Released on 27 March 2014.

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The Investigation

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3.97 based on 208 ratings & 31 reviews on Goodreads.com

Synopsis

Longlisted for the Independent Foreign Fiction Prize

Fukuoka Prison, 1944. Beyond the prison walls the war rages; inside a man is found brutally murdered.

Yuichi Watanabe, a young guard with a passion for reading, is ordered to investigate. The victim, Sugiyama - also a guard - was feared and despised throughout the prison and inquiries have barely begun when a powerful inmate confesses. But Watanabe is unconvinced; and as he interrogates both the suspect and Yun Dong-ju, a talented Korean poet, he begins to realise that the fearsome guard was not all he appeared to be . . .

As Watanabe unravels Sugiyama's final months, he begins to discover what is really going on inside this dark and violent institution, which few inmates survive: a man who will stop at nothing to dig his way to freedom; a governor whose greed knows no limits; a little girl whose kite finds her an unlikely friend. And Yun Dong-ju - the poet whose works hold such beauty they can break the hardest of hearts.

As the war moves towards its devastating close and bombs rain down upon the prison, Watanabe realises that he must find a way to protect Yun Dong-ju, no matter what it takes. This decision will lead the young guard back to the investigation - where he will discover a devastating truth . . .

At once a captivating mystery and an epic lament for lost freedom and humanity in the darkest of times, The Investigation - inspired by a true story - is a sweeping, gripping tale perfect for fans of The Shadow of the Wind.

In the media

This novel mesmerizes the readers with its prison setting, complex characters, solid structure, and foreshadowing through a wide range of literary devices. Readers who have enjoyed Marcus Zusak's The Book Thief or Stephen King's Shawshank Redemption will also like The Investigation.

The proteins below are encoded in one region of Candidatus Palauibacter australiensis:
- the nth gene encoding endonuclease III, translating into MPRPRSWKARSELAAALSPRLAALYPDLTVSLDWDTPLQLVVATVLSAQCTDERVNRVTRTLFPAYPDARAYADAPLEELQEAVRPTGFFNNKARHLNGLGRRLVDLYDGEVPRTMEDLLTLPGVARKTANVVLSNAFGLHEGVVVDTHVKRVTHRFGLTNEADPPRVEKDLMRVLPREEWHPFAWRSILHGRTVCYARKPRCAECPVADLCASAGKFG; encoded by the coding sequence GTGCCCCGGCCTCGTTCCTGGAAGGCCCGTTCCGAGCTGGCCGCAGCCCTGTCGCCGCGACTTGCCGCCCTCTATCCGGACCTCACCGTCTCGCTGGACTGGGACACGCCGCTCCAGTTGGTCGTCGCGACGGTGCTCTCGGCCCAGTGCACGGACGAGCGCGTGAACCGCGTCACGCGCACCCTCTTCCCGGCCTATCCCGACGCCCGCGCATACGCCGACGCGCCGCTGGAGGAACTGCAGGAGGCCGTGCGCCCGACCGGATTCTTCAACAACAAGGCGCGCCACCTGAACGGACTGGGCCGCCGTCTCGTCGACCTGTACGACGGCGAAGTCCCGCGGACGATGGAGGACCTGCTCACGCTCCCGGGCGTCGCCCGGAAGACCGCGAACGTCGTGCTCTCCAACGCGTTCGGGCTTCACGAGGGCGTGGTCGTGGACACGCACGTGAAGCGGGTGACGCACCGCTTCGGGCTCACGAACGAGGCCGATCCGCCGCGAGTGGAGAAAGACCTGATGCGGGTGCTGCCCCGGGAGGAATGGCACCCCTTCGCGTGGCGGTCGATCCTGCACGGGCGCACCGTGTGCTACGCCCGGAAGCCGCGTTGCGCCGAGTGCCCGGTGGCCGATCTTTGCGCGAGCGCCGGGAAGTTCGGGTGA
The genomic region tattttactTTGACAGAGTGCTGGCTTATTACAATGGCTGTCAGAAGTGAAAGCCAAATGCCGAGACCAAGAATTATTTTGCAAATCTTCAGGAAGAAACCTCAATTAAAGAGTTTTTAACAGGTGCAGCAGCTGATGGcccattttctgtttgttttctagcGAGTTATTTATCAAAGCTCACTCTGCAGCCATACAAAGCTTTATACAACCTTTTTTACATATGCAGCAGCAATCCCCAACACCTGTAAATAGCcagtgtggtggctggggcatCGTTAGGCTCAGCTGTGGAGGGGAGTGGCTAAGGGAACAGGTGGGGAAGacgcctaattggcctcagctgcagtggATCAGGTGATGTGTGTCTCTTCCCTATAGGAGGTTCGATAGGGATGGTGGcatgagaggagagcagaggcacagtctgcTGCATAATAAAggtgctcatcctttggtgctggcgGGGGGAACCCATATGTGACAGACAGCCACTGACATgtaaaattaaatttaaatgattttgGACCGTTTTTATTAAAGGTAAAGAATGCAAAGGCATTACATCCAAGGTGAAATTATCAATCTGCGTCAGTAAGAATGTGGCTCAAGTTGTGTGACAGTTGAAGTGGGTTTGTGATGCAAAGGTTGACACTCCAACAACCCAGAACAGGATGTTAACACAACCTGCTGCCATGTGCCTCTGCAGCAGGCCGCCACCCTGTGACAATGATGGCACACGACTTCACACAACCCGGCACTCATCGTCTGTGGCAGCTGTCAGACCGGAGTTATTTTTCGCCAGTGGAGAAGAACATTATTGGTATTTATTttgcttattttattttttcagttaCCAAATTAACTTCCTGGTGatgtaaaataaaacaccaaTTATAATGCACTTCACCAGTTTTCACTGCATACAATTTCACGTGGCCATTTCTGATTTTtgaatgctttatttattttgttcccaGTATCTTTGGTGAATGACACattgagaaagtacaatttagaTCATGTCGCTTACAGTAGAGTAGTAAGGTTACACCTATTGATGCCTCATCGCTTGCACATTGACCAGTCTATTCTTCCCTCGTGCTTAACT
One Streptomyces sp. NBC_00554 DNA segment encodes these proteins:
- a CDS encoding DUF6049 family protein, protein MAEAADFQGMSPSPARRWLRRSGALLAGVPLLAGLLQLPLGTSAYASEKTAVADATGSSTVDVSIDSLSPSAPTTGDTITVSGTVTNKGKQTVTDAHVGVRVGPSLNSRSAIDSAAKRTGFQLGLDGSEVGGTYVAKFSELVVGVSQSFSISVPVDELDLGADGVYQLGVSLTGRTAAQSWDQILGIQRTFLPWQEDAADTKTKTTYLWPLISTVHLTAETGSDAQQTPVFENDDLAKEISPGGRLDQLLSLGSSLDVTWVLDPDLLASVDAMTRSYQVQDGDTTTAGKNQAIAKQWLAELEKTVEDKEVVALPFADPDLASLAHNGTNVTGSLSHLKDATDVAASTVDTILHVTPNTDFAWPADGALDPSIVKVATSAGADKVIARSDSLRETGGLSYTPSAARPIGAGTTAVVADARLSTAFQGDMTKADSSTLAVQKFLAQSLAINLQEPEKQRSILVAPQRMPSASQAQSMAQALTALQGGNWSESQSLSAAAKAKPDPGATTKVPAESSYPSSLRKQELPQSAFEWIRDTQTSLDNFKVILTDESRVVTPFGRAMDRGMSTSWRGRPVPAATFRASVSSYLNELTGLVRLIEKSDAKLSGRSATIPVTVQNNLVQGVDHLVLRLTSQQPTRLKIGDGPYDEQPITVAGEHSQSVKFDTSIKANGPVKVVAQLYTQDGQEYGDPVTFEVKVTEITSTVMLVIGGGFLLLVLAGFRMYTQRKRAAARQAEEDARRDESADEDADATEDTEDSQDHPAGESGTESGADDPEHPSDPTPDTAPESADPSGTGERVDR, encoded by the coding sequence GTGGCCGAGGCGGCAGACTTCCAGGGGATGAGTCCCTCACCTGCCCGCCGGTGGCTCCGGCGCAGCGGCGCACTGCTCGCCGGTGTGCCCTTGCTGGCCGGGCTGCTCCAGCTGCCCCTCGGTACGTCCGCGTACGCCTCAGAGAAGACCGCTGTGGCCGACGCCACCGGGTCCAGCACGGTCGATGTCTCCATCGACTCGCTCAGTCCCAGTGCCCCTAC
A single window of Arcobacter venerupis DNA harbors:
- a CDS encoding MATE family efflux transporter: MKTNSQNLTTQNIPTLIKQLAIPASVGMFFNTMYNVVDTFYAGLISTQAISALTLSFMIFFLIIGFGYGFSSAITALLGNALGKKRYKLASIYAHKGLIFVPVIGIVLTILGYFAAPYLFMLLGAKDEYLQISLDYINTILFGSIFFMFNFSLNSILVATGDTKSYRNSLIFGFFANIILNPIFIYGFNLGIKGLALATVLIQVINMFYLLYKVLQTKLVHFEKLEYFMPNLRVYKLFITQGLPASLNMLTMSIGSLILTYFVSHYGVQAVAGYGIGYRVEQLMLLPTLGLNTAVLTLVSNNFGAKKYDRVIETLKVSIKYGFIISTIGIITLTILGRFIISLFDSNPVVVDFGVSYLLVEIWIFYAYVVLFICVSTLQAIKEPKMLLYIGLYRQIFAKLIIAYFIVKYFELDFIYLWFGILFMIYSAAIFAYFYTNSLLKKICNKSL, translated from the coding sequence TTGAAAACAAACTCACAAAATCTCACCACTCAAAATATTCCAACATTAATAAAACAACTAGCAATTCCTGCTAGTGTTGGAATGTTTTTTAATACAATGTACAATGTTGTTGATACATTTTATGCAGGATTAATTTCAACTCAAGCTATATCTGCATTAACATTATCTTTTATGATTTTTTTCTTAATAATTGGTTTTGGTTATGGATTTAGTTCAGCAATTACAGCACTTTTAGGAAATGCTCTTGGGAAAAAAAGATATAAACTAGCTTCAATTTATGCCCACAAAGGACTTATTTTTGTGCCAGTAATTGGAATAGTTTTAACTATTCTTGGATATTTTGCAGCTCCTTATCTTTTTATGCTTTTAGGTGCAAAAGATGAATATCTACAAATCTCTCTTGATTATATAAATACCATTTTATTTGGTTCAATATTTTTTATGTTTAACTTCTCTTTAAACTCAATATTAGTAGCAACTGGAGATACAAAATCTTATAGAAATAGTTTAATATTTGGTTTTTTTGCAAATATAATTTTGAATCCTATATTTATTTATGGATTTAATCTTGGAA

The List
There's been a move on of late to introduce Western readers to Korea's literary traditions. However, up until now we've not come across many Korean crime pieces. The Investigation fits the bill, and more... it is absorbing, and easily one of the most moving books I have read this year. It is the story of a personal transformation - of starting to question the things you have always taken for granted, standing up to authority and to your own culture. But it is also more far-reaching than that. It is a brave quest for freedom and humanity in a world torn apart by conflict and brutality. It is a book about man's eternal quest for meaning, beauty and the need to be understood. An unconventional crime novel, a thrilling literary novel, and a book which will stay with you forever.
Crime Fiction Lover blog
Extraordinary . . . There are already comparisons with the like a Carlos Ruiz Zafón's The Shadow of the Wind (the literary elements) and Stephen King's Rita Hayworth and Shawshank Redemption (for more obvious reasons). The book also has more tangential similarities to the likes of Umberto Eco's The Name of the Rose and Ken Kesey's One Flew Over the Cuckoo's Nest. Yet, it retains a sense of freshness and Lee manages to surprise and delight as he weaves a tale based on the life of one of Korea's best-known poets. Like Shawshank ("I hope the Pacific is as blue as it has been in my dreams. I hope."), The Investigation is a story about hope in the least likely of situations . . . Based on a true story, The Investigation is a beautiful, and often heart-breaking novel of despair and the hope that ideas and imagination can bring. A literary masterpiece masquerading as a mystery novel (something else is shares with Eco's The Name of the Rose), it gives us a brief glimpse of hell before showing us the beauty in the everyday . . . Jung-Myung Lee is, by all accounts, a bestseller in his native Korea. The Investigation shows that his work has international appeal. If you've enjoyed any of the novels that have been mentioned in this review - or indeed, the excellent films that have been produced from them - then this is a book not to be missed.
ReaderDad blog